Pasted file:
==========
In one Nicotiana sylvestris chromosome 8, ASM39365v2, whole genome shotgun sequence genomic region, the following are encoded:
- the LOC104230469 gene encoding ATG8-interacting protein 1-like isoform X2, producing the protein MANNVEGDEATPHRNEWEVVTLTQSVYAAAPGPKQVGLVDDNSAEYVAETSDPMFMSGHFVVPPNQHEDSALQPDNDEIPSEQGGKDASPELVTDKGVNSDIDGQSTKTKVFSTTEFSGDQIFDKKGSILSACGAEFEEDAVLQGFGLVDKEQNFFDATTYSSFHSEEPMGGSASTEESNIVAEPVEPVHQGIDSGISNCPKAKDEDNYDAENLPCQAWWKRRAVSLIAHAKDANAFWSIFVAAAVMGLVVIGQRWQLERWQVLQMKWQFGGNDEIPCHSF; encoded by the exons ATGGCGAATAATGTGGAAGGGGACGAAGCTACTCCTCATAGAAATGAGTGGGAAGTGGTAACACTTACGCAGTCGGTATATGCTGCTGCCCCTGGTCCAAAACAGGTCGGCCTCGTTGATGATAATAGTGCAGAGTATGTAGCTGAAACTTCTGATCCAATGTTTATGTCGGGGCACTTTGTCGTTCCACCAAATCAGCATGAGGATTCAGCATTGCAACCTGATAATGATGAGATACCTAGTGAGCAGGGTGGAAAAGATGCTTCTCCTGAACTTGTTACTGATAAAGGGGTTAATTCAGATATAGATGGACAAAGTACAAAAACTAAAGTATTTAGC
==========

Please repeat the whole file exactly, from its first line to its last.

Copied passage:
In one Nicotiana sylvestris chromosome 8, ASM39365v2, whole genome shotgun sequence genomic region, the following are encoded:
- the LOC104230469 gene encoding ATG8-interacting protein 1-like isoform X2, producing the protein MANNVEGDEATPHRNEWEVVTLTQSVYAAAPGPKQVGLVDDNSAEYVAETSDPMFMSGHFVVPPNQHEDSALQPDNDEIPSEQGGKDASPELVTDKGVNSDIDGQSTKTKVFSTTEFSGDQIFDKKGSILSACGAEFEEDAVLQGFGLVDKEQNFFDATTYSSFHSEEPMGGSASTEESNIVAEPVEPVHQGIDSGISNCPKAKDEDNYDAENLPCQAWWKRRAVSLIAHAKDANAFWSIFVAAAVMGLVVIGQRWQLERWQVLQMKWQFGGNDEIPCHSF; encoded by the exons ATGGCGAATAATGTGGAAGGGGACGAAGCTACTCCTCATAGAAATGAGTGGGAAGTGGTAACACTTACGCAGTCGGTATATGCTGCTGCCCCTGGTCCAAAACAGGTCGGCCTCGTTGATGATAATAGTGCAGAGTATGTAGCTGAAACTTCTGATCCAATGTTTATGTCGGGGCACTTTGTCGTTCCACCAAATCAGCATGAGGATTCAGCATTGCAACCTGATAATGATGAGATACCTAGTGAGCAGGGTGGAAAAGATGCTTCTCCTGAACTTGTTACTGATAAAGGGGTTAATTCAGATATAGATGGACAAAGTACAAAAACTAAAGTATTTAGC